Book report | Open | Published:
Luca M. Bigatello (Ed.): Critical Care Handbook of the Massachusetts General Hospital. 5th edition. Philadelphia, PA: Lippincott Williams & Wilkins
Critical Carevolume 15, Article number: 303 (2011)
I am not really a fan of medical books in general. I usually find them outdated and boring. The speed of scientific advances and of dissemination of knowledge via modern electronic communication tools does not fit into the traditional process for a book. Not rarely, information delivered in medical textbooks is contradicted by the continuous release of new data. Likewise, the endless gain in scientific knowledge is incompatible with the classical book format. Textbooks then either focused on too highly specific topics or poorly summarised the current medical knowledge. So when I was invited to review this handbook I thought it would be a painful experience. I started reading the book just after boarding a Paris to Los Angeles flight. I could not stop reading it, and when I turned off the seat light we were landing in Los Angeles. Let me tell you why Luca Bigatello and colleagues' handbook renewed my appetite for this type of medical literature.
First, it really is a handbook - the size is perfect, the weight is perfect and you can carry it wherever you go. The flexible cover is very practical and makes it easy to handle at the patient's bedside. When one opens the book, the first sentence on the third cover page - 'to our patients' - makes it clear that the authors' primary and ultimate goal is to improve the quality of care for the critically ill. This book is thus intended for trainees as well as for established intensive care unit physicians. Amazingly when reading it I realised that we will always be trainees.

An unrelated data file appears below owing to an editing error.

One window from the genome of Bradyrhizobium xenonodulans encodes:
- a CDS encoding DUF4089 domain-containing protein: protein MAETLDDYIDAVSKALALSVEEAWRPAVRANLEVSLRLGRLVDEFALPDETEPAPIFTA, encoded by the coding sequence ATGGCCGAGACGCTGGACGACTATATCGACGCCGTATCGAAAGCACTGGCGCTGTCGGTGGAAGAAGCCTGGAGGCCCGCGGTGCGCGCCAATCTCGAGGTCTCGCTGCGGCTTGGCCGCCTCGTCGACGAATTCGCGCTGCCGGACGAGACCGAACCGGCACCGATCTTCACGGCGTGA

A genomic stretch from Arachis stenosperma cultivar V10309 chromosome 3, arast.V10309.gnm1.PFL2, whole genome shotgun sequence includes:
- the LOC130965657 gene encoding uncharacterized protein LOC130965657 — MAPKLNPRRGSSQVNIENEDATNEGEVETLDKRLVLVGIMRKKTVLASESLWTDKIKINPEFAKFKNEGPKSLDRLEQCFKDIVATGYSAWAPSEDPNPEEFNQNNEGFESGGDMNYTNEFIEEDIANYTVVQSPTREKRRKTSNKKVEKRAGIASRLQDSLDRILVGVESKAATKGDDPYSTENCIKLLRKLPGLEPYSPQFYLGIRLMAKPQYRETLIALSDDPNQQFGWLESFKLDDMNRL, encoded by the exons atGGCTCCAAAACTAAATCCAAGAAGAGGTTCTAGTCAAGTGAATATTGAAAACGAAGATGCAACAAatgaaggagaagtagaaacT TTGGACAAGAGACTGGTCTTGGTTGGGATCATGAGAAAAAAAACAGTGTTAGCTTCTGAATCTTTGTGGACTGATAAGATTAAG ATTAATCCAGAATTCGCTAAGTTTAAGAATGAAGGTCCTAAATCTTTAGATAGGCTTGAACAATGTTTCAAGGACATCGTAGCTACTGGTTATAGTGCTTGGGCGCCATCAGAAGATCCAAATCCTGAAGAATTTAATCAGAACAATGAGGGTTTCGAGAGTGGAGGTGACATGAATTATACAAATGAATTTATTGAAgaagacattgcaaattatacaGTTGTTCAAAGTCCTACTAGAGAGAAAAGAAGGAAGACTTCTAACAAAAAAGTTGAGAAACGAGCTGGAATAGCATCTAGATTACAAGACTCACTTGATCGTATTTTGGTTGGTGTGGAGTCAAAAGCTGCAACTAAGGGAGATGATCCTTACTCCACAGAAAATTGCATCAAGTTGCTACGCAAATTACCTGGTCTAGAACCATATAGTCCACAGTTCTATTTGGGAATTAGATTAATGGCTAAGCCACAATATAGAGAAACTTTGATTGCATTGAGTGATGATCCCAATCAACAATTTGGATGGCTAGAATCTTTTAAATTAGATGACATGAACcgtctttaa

In 44 chapters, the editors cover the essentials of critical care medicine. Bigatello has gathered a panel of co-editors with expertise in different areas, thereby ensuring accuracy while dealing with a broad spectrum of critical illnesses. The first part of the book provides the readers with an accurate and concise appraisal of the basic principles of human physiology on which the whole critical care approach is based. Beyond physiological considerations, the readers will find evidence-based management strategies for the most common critical illnesses and for more specific problems such as obstetrical care or morbid obesity. Finally, the editors have included in this fifth edition a chapter on the role of intensive care unit physicians beyond the intensive care unit.
Key points are underlined in bold characters and are further clarified in straightforward illustrations. Then, in the twinkling of an eye, the reader finds what he/she needs to know. In addition, a selection of references guides the readers who want to know more about a specific topic. My only criticism of this book is that a number of illustrations, particularly the photographs, deserve to be in colour.
The author declares that they have no competing interests.